In this episode, I continue my month long All-Star Q&A Series. All month, I am asking some of the most incredible real estate investors that I have interviewed over the past seven months questions that I commonly get from new real estate investors. This is an incredibly powerful series and I am really excited to bring it to you. We are continuing the series with the following question: what is the best strategy for securing funding?
Ben is an incredible buy-and-hold investor here in the Midwest, and he’s been brutally honest in answering our questions without sugar-coating the difficult aspects of being in this business.
Ben emphasizes that he is a creative finance guy, and he reminds us that he talks about all these issues in detail in his program, Cash Flow Freedom University.
Most importantly, Ben talks about the importance of relationships.
Before you try to borrow money from a bank, you must do your homework and know their criteria for loan eligibility.
If your credit is so bad that you can’t even get a loan from a bank, why should a seller finance a deal to you? Ben knows his opinion might be unpopular, but he strongly believes that if your credit is truly terrible, you shouldn’t be buying property in the first place. You would just be stuck wholesaling or partnering with people.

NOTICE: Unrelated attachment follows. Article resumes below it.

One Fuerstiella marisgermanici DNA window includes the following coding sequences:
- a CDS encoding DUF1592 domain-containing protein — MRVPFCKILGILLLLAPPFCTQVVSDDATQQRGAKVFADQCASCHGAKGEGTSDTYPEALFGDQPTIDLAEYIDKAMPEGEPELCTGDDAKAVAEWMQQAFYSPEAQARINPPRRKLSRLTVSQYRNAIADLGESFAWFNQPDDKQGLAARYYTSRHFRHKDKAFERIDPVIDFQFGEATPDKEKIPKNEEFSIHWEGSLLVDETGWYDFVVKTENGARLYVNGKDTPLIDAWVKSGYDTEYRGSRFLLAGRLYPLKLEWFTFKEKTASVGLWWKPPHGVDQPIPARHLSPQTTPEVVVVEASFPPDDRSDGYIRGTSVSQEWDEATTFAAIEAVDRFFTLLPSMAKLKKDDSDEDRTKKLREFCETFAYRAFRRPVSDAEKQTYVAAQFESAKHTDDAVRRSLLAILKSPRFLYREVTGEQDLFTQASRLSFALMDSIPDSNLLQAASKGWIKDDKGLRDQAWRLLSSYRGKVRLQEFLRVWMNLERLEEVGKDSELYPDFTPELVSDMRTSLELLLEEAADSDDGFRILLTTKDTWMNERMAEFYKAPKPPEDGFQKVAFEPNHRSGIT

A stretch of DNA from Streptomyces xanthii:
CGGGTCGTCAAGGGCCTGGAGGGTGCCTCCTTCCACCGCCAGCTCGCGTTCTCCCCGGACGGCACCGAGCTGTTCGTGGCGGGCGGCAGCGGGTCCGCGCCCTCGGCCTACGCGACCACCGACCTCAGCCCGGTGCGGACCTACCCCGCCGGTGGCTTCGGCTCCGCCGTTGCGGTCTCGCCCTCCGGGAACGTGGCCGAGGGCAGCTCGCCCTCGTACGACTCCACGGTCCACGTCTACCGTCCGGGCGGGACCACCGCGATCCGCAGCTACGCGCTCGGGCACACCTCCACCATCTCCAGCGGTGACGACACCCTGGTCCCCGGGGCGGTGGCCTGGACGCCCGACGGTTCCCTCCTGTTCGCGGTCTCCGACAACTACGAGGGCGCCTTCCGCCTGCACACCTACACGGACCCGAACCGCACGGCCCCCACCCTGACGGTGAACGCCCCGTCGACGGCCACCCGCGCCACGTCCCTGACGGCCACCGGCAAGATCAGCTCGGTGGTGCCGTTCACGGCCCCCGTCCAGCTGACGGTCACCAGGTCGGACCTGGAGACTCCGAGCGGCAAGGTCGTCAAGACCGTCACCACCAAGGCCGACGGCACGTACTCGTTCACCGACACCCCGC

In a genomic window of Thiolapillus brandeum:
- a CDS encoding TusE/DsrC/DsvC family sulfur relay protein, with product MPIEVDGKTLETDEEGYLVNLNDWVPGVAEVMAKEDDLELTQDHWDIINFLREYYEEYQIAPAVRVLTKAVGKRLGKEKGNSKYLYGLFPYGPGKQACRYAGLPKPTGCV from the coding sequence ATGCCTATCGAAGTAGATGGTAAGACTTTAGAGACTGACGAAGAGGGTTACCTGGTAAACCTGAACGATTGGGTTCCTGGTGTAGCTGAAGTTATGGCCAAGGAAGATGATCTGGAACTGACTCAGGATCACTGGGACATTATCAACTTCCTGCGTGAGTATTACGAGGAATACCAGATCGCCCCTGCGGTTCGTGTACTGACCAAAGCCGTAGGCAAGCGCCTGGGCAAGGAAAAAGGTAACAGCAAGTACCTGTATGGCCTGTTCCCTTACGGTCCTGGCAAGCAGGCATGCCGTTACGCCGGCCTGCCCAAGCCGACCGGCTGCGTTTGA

But if you are going to buy property, Ben suggests using anything you have to finance your deals: a line of credit, equity tied up in a house, a boat, car or motorcycle you have sitting in the backyard. For example, if you happen to have a boat, you can try to get money against it from a bank, you can try to sell it, or you can even look for a real estate seller who is selling because he wants to buy a boat! Always look for opportunities!
Even though Ben really insists that you must have good credit to start buying property, he does mentioned that he did his very first deal with a fairly low line of credit by finding a partner. But even though his credit wasn’t great, he did have the capacity to put the property on the line of credit and then take a few years to find a way to rehab it. If your credit is so bad that you can’t even do that, you must start saving money and improving your credit before you get started in real estate.
Ben really knows his stuff and I hope you learned a lot from his no-holds-barred advice!
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